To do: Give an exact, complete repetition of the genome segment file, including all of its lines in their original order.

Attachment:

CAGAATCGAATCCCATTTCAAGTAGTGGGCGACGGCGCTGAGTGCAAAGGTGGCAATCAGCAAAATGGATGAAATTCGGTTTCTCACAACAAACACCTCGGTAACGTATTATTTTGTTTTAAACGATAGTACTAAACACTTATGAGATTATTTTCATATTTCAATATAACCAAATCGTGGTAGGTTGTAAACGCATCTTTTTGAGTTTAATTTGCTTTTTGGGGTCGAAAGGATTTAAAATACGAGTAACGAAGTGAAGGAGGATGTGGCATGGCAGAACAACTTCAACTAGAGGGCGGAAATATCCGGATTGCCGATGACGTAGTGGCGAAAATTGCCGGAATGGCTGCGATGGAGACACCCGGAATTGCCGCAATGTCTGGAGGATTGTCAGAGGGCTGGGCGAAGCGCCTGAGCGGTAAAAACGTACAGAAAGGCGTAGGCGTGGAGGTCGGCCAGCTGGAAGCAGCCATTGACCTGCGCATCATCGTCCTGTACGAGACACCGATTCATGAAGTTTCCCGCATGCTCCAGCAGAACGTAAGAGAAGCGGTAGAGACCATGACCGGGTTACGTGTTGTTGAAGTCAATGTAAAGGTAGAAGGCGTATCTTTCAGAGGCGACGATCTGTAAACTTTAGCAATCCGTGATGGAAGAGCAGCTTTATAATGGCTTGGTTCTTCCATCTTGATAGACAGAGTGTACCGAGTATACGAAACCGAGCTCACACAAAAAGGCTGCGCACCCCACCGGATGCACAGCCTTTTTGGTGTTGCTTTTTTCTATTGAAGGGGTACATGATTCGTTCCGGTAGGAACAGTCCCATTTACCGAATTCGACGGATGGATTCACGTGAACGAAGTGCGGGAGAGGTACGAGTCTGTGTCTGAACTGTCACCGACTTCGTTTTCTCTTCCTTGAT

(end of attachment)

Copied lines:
CAGAATCGAATCCCATTTCAAGTAGTGGGCGACGGCGCTGAGTGCAAAGGTGGCAATCAGCAAAATGGATGAAATTCGGTTTCTCACAACAAACACCTCGGTAACGTATTATTTTGTTTTAAACGATAGTACTAAACACTTATGAGATTATTTTCATATTTCAATATAACCAAATCGTGGTAGGTTGTAAACGCATCTTTTTGAGTTTAATTTGCTTTTTGGGGTCGAAAGGATTTAAAATACGAGTAACGAAGTGAAGGAGGATGTGGCATGGCAGAACAACTTCAACTAGAGGGCGGAAATATCCGGATTGCCGATGACGTAGTGGCGAAAATTGCCGGAATGGCTGCGATGGAGACACCCGGAATTGCCGCAATGTCTGGAGGATTGTCAGAGGGCTGGGCGAAGCGCCTGAGCGGTAAAAACGTACAGAAAGGCGTAGGCGTGGAGGTCGGCCAGCTGGAAGCAGCCATTGACCTGCGCATCATCGTCCTGTACGAGACACCGATTCATGAAGTTTCCCGCATGCTCCAGCAGAACGTAAGAGAAGCGGTAGAGACCATGACCGGGTTACGTGTTGTTGAAGTCAATGTAAAGGTAGAAGGCGTATCTTTCAGAGGCGACGATCTGTAAACTTTAGCAATCCGTGATGGAAGAGCAGCTTTATAATGGCTTGGTTCTTCCATCTTGATAGACAGAGTGTACCGAGTATACGAAACCGAGCTCACACAAAAAGGCTGCGCACCCCACCGGATGCACAGCCTTTTTGGTGTTGCTTTTTTCTATTGAAGGGGTACATGATTCGTTCCGGTAGGAACAGTCCCATTTACCGAATTCGACGGATGGATTCACGTGAACGAAGTGCGGGAGAGGTACGAGTCTGTGTCTGAACTGTCACCGACTTCGTTTTCTCTTCCTTGAT